Barksdale Penick's Reviews > Howards End

Howards End by E.M. Forster
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May 02, 11

Read in May, 2011

The beginning of this book is amusing, lighthearted and well paced, as we meet the sisters Helen and Margaret. It had the whimsical feel of Cold Comfort Farm. But as the themes developed it becomes ponderous and moralistic. The recurrent theme of the hardworking, stolid, business class as the backbone of British supremacy seems utterly dated in view of the relative decline of British glory. The theme of the differences in men and women, and society's double standards ring true, but are presented in such a heavy handed, overbearing fashion as to make the reader hold the book farther away and turn the pages as fast as possible. Portrait of a Lady is dated in a similar fashion, as the modern reader has trouble feeling the intense and utter anguish caused to our heroine by an unwanted kiss from the moody American suitor, but the prose of Henry James makes up for the dated sentiments. Not so with Foerster. The writing is self conscious and lacking in instrinsic appeal. The plot is also presented in somewhat cryptic fashion, with the reader regularly trying to decide if he missed an important clue or if the author is merely hinting at a Big Development to Come Shortly.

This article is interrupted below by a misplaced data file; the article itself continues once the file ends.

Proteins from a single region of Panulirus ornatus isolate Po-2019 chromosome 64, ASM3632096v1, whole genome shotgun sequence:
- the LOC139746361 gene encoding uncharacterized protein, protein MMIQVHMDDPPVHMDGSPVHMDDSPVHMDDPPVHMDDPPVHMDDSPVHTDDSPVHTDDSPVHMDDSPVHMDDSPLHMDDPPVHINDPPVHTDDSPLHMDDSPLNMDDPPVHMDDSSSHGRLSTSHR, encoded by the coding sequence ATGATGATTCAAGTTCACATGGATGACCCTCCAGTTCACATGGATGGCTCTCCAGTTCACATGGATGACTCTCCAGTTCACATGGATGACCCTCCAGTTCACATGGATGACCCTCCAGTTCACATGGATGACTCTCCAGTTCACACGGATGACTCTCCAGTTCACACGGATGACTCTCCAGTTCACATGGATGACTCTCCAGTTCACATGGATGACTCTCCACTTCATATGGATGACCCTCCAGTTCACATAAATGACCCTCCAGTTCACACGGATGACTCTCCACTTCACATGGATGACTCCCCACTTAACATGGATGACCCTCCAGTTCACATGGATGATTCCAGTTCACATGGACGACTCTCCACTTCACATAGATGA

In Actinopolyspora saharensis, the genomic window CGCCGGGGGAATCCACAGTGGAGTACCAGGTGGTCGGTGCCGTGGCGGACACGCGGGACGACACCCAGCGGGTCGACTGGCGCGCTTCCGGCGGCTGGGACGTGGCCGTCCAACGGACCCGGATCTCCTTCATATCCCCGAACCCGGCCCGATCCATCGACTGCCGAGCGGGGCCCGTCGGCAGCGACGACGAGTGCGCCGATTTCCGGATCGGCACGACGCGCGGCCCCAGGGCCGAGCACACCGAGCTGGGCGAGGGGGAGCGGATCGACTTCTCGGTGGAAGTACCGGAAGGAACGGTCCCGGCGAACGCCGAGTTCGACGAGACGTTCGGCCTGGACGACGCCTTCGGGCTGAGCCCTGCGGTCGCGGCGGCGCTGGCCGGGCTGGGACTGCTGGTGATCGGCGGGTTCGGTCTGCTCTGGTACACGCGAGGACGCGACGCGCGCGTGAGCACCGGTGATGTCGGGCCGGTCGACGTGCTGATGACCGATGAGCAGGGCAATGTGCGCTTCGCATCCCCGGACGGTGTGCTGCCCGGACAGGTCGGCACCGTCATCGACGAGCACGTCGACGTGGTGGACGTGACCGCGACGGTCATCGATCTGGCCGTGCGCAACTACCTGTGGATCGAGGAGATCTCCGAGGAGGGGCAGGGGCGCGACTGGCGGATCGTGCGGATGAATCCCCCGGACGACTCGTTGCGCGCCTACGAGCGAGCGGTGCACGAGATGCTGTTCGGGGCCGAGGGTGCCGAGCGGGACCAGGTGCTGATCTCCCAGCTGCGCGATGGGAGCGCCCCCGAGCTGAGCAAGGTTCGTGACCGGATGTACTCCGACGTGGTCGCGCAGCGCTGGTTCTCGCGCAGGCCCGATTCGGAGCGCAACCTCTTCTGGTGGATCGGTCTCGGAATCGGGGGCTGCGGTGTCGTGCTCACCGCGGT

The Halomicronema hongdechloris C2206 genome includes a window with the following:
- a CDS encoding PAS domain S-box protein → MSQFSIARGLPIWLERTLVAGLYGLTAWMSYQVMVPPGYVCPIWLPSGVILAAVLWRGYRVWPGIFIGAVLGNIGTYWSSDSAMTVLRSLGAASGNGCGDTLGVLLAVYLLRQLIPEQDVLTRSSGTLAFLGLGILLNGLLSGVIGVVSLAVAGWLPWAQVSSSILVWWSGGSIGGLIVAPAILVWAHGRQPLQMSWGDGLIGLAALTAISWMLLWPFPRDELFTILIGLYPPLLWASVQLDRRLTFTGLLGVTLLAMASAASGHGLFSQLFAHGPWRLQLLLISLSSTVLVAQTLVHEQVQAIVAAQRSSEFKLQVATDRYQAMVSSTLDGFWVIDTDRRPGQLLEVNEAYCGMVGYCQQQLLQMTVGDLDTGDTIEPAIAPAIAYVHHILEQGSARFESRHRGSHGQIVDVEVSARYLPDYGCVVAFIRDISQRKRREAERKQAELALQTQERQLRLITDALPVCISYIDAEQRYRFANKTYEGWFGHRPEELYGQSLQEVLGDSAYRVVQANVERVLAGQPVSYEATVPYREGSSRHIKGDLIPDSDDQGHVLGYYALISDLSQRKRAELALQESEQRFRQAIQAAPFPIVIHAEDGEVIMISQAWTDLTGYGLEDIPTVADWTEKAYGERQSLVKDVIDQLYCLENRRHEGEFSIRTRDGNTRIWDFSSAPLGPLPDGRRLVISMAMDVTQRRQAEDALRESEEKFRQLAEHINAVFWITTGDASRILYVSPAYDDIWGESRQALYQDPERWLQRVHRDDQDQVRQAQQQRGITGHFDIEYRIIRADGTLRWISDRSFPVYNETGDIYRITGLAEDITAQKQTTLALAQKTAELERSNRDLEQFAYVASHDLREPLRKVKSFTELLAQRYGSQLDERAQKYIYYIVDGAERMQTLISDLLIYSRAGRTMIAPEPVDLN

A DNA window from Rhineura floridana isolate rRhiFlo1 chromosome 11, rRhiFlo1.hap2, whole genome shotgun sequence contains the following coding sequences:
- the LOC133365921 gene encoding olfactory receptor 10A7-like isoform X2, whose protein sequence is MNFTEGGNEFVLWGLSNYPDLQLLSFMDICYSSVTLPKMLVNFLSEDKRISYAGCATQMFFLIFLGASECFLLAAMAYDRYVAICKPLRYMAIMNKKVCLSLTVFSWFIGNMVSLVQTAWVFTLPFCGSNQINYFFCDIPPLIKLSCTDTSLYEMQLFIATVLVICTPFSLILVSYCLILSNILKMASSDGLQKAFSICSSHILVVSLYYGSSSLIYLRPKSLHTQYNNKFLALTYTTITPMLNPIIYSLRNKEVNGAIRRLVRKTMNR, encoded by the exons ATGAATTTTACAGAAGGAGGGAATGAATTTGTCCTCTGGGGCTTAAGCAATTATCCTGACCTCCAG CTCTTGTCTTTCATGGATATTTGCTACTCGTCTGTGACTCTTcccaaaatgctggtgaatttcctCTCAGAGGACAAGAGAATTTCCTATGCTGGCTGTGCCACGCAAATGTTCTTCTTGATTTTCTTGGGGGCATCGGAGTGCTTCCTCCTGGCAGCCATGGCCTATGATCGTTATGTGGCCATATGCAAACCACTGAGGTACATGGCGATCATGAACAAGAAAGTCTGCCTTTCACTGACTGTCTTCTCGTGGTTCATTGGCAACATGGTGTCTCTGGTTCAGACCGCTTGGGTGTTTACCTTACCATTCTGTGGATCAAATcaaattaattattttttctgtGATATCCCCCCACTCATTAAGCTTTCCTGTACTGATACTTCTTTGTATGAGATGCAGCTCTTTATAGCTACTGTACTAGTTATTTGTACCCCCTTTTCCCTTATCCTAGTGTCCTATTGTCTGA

I did like Margaret very much--she and her husband were devoted and determined to make their marriage work. But that is not enough to rescue this story.
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Comments (showing 1-1 of 1) (1 new)

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Trina Although I admit to not having read this book in 20 years, it has always been one of my favorites. For me the strength of the book is in Margaret's understanding of what a house can be, what home means. Of course it's dated, but Forster fought for the overlooked quality of groundedness that goes missing so early in a society based on industry and power. I agree he's not as skilled a writer as James, but Forster's remains a voice I respect for addressing the complicated condition of humanity in modern life.


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